Pipewire on Ubuntu

Hi all,

As Fedora 34 try to use PipeWire by default to replace PulseAudio (https://fedoraproject.org/wiki/Changes/DefaultPipeWire), I think Ubuntu should consider the switch also. I wanted to try pipewire (0.3.15) on Ubuntu 21.04 (dev) without luck, because all documentation is for Fedora, and I can’t make it default, btw there’s a newer package (0.3.18) from pipewire. Can somebody help me how can I try it on Ubuntu? What are the necessary steps?


In progress @roberthero


Marked of ‘Low Importance’. I do hope Ubuntu gets serious about Wayland, soon.


Sounds like the desktop team has no choice soon: “GNOME Shell will start depending on it in the next release and this is what is going to pull it in main.” (https://bugs.launchpad.net/ubuntu/+source/pipewire/+bug/1802533/comments/30)


12 posts were split to a new topic: Color Management

I’m all for PipeWire. I can’t wait for it to be the default in Ubuntu, after proper testing that is but I hear people saying it’s very stable already.


I’m very interested about PipeWire as a modern replace for PulseAudio. Should we document some way to install and test to verify if PipeWire can replace PulseAudio in +1 release?

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Yes please, that would be a great idea :smiley:
Will it be available in the main?

I was thinking we might have to switch from PulseAudio to PipeWire in future because only PipeWire had landed support for modern higher quality Bluetooth audio. But a quick check seems to suggest PulseAudio is catching up. Maybe expect to see it in PulseAudio v15?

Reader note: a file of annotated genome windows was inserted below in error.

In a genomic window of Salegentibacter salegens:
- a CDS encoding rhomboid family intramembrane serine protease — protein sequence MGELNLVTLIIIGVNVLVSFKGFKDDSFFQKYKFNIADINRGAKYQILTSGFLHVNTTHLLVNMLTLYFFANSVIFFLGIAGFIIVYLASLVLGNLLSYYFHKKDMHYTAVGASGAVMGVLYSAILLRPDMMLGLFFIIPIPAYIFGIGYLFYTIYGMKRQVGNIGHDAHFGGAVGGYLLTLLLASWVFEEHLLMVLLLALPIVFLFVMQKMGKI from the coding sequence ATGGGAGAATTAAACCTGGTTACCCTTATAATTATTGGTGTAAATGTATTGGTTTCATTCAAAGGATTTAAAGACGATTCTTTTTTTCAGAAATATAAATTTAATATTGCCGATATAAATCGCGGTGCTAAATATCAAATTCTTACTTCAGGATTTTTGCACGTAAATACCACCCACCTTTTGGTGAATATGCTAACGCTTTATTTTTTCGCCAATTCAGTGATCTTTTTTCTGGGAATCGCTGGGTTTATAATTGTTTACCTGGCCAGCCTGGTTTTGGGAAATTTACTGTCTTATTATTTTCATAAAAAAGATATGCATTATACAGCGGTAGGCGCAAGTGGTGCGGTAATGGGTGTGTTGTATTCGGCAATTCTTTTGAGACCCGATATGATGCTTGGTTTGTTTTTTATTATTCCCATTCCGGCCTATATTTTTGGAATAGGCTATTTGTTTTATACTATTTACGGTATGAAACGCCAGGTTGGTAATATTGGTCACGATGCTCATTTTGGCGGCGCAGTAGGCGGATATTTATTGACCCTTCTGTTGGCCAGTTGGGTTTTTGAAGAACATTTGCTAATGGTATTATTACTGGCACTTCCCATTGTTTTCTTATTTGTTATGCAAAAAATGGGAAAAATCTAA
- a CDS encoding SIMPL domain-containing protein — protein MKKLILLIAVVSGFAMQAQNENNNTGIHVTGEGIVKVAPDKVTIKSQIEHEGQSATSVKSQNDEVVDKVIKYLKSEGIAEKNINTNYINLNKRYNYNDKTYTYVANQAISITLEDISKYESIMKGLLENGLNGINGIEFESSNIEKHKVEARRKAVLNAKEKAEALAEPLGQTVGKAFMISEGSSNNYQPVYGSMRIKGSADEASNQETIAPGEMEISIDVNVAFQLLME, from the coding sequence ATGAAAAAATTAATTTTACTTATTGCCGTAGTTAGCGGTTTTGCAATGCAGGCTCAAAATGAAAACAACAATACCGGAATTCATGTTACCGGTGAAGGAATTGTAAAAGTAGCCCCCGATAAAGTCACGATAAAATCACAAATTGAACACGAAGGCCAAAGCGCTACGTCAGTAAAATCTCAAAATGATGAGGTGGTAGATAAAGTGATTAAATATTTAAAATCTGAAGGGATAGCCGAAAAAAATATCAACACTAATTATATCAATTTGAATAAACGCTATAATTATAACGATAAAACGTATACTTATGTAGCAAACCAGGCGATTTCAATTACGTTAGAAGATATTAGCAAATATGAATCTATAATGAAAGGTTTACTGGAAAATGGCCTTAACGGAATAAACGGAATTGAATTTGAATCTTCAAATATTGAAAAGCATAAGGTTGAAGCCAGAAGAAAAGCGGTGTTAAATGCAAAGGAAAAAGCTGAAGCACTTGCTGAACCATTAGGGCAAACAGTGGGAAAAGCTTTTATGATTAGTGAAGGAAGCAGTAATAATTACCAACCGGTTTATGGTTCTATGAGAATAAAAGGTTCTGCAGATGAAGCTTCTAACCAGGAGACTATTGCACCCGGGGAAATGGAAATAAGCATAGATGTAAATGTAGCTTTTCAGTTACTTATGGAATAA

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I like how PipeWire replaces both PulseAudio and Jack and would allow for much better experience with audio applications like Ardour. Currently if you have Ardour opened it takes the audio server and you can’t play any sound from any other app while it’s running even if it’s not playing any sound.
PipeWire solves that issue so it might be worth considering it.


That’s one of the reasons for sound servers like PulseAudio existing. If you still have any apps taking over the audio hardware then report a bug. They need to be compiled with PulseAudio support instead of accessing ALSA directly.

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You’d have terrible latency issues with PulseAudio on the apps like Ardour. So it was really just alsa or jack for them. But now PipeWire caters to both the PulseAudio and Jack use cases so yeeee!
Low latency audio out of the box is what I’m hoping for :smiley:

I know some people even do low latency kernels but hey, can’t win them all at one time :smile:

Low latency kernels are not lower latency for everything, so you should do your own testing. For example, when working on measuring graphics latency a few years ago I found ‘low-latency’ kernels actually gave higher latency in those tests.